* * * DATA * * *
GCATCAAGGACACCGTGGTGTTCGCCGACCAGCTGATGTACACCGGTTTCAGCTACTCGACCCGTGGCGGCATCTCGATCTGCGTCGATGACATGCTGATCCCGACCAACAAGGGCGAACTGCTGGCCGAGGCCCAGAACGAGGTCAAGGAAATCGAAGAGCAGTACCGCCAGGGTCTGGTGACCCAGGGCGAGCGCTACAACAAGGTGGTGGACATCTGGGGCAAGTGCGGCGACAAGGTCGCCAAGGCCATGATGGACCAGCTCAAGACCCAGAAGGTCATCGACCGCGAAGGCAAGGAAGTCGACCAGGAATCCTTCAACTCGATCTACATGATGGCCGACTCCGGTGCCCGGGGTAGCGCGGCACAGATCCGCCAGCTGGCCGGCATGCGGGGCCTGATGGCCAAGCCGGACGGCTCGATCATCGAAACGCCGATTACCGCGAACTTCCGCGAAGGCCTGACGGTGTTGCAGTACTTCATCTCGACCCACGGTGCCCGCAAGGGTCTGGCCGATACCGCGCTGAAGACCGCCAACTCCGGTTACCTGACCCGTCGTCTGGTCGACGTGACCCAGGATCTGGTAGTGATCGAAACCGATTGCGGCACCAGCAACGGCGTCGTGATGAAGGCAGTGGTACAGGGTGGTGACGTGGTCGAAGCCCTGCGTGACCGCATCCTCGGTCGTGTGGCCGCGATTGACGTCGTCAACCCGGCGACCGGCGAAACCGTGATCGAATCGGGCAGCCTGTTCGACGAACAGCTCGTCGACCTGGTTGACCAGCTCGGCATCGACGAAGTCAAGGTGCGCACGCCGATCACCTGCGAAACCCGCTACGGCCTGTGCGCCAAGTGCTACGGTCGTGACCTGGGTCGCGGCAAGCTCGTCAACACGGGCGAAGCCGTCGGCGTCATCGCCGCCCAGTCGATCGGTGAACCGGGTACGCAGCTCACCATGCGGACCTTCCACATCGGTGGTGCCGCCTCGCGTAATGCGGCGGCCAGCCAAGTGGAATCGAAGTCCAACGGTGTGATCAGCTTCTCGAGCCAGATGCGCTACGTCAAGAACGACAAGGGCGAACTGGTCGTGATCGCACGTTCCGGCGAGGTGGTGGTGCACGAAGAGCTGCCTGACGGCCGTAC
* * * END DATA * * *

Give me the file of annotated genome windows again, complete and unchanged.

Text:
GCATCAAGGACACCGTGGTGTTCGCCGACCAGCTGATGTACACCGGTTTCAGCTACTCGACCCGTGGCGGCATCTCGATCTGCGTCGATGACATGCTGATCCCGACCAACAAGGGCGAACTGCTGGCCGAGGCCCAGAACGAGGTCAAGGAAATCGAAGAGCAGTACCGCCAGGGTCTGGTGACCCAGGGCGAGCGCTACAACAAGGTGGTGGACATCTGGGGCAAGTGCGGCGACAAGGTCGCCAAGGCCATGATGGACCAGCTCAAGACCCAGAAGGTCATCGACCGCGAAGGCAAGGAAGTCGACCAGGAATCCTTCAACTCGATCTACATGATGGCCGACTCCGGTGCCCGGGGTAGCGCGGCACAGATCCGCCAGCTGGCCGGCATGCGGGGCCTGATGGCCAAGCCGGACGGCTCGATCATCGAAACGCCGATTACCGCGAACTTCCGCGAAGGCCTGACGGTGTTGCAGTACTTCATCTCGACCCACGGTGCCCGCAAGGGTCTGGCCGATACCGCGCTGAAGACCGCCAACTCCGGTTACCTGACCCGTCGTCTGGTCGACGTGACCCAGGATCTGGTAGTGATCGAAACCGATTGCGGCACCAGCAACGGCGTCGTGATGAAGGCAGTGGTACAGGGTGGTGACGTGGTCGAAGCCCTGCGTGACCGCATCCTCGGTCGTGTGGCCGCGATTGACGTCGTCAACCCGGCGACCGGCGAAACCGTGATCGAATCGGGCAGCCTGTTCGACGAACAGCTCGTCGACCTGGTTGACCAGCTCGGCATCGACGAAGTCAAGGTGCGCACGCCGATCACCTGCGAAACCCGCTACGGCCTGTGCGCCAAGTGCTACGGTCGTGACCTGGGTCGCGGCAAGCTCGTCAACACGGGCGAAGCCGTCGGCGTCATCGCCGCCCAGTCGATCGGTGAACCGGGTACGCAGCTCACCATGCGGACCTTCCACATCGGTGGTGCCGCCTCGCGTAATGCGGCGGCCAGCCAAGTGGAATCGAAGTCCAACGGTGTGATCAGCTTCTCGAGCCAGATGCGCTACGTCAAGAACGACAAGGGCGAACTGGTCGTGATCGCACGTTCCGGCGAGGTGGTGGTGCACGAAGAGCTGCCTGACGGCCGTAC